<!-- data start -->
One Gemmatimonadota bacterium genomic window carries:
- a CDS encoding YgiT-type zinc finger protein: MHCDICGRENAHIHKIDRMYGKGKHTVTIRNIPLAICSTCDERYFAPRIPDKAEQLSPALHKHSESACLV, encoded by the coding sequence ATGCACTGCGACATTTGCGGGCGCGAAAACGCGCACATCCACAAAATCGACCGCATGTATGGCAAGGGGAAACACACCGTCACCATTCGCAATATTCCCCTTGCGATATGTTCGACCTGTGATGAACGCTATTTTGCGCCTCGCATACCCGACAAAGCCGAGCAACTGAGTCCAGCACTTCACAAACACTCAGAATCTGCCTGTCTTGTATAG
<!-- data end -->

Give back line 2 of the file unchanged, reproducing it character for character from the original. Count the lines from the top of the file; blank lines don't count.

- a CDS encoding YgiT-type zinc finger protein: MHCDICGRENAHIHKIDRMYGKGKHTVTIRNIPLAICSTCDERYFAPRIPDKAEQLSPALHKHSESACLV, encoded by the coding sequence ATGCACTGCGACATTTGCGGGCGCGAAAACGCGCACATCCACAAAATCGACCGCATGTATGGCAAGGGGAAACACACCGTCACCATTCGCAATATTCCCCTTGCGATATGTTCGACCTGTGATGAACGCTATTTTGCGCCTCGCATACCCGACAAAGCCGAGCAACTGAGTCCAGCACTTCACAAACACTCAGAATCTGCCTGTCTTGTATAG